• If I only have one set of tanks, would starter fertilizer be better or in-furrow liquid?  I would call this a coin toss; they both help with healthy grow off and can have a beneficial impact often and yield advantage sometimes.

Burndown Blog.  Much more flexibility.

The forecast this week calls for some rain again, although, we seem to be moving into more typical weather for the time of year.  After some rain on Tuesday and again at the end of the week, we are supposed to see a good week next week to continue to get those winter and early spring jobs caught up.  I think the first thing we are going to face that might be changing a little bit will be how we tie in burndown programs and preemergence programs for managing weeds.  One rule that we have for cotton is to start clean, meaning that you do not want any living (uncontrollable) weeds in the field prior to cotton emergence.  What has changed is the auxin technology on our seed offers us the opportunity to delay or eliminate some of the more aggressive burndown programs that we used to do such as splitting burndown trips to get the resistant horse weed early with 2,4-D along with using a high rate of Valor to keep them from coming back.  The label said to apply 2,4-D a month before planting so we did not hurt the cotton (although we learned that we could cheat a little bit on that interval without adding risk).  Some folks would split apply burndown because we did not want to kill all the cover so early that there was nothing left at planting time to protect us from sandstorms.  Now with Enlist (24D burndown) and Xtend (dicamba burndown) varieties, there is no waiting interval before planting so its safe to delay burndown till much closer to planting.  This delay also offers some flexibility on the Valor use which can be eliminated if you are planning on going behind the planter with some Reflex or Cotoran when you are planting close to burndown timing.  For folks using non-auxin varieties (ST4550 & ST5471 are the main two) I would stick to the older approach of earlier burndown of dicamba a couple weeks before planting.  Valor will still make sense for this strategy to keep it clean.  If splitting this trip, go out with dicamba/Valor early and come back with Roundup or Liberty.  I would probably pick Roundup for the burndown cleaning up grass and save the Liberty for the first trip after emergence.  I also do not like mixing Roundup with Liberty because there is so much antagonism with the Roundup greatly reducing its benefit.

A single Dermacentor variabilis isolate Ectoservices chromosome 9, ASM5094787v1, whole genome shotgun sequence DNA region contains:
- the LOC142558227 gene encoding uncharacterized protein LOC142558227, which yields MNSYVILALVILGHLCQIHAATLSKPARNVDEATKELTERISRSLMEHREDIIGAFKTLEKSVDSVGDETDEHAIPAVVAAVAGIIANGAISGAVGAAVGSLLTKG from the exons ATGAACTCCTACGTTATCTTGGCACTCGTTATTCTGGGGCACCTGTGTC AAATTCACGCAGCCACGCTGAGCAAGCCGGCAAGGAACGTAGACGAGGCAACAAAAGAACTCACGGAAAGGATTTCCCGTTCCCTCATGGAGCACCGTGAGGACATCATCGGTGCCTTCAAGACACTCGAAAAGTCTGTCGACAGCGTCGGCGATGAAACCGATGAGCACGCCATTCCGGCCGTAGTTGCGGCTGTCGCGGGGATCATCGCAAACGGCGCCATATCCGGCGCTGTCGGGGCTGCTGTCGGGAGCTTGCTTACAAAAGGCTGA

Don't forget that if you use 2,4-D and plant Xtend, then you still have the waiting period jsut like with 4550. Dicamba is a little more forgiving with the waiting interval when used before 4550 or enlist varieties and better (although slower) on horseweed.

FSA & Insurance Office - PLC or ARC or STAX What makes the most sense? 

The reason we can say it is all good with cotton is because if the bad thing happens, the safety net/farm program makes it a good thing anyway.  The decision of how to participate in the farm program for 2021 is not as cut and dry as it has been for the last several years.  But it is not that hard either.  First the easy part is that peanut base still looks like a PLC no brainer and Soybeans will be ARC since the reference price is a good bit lower than historical prices.  Cotton is the one that might need looking at more intensely.  There are three options: PLC, ARC, or STAX.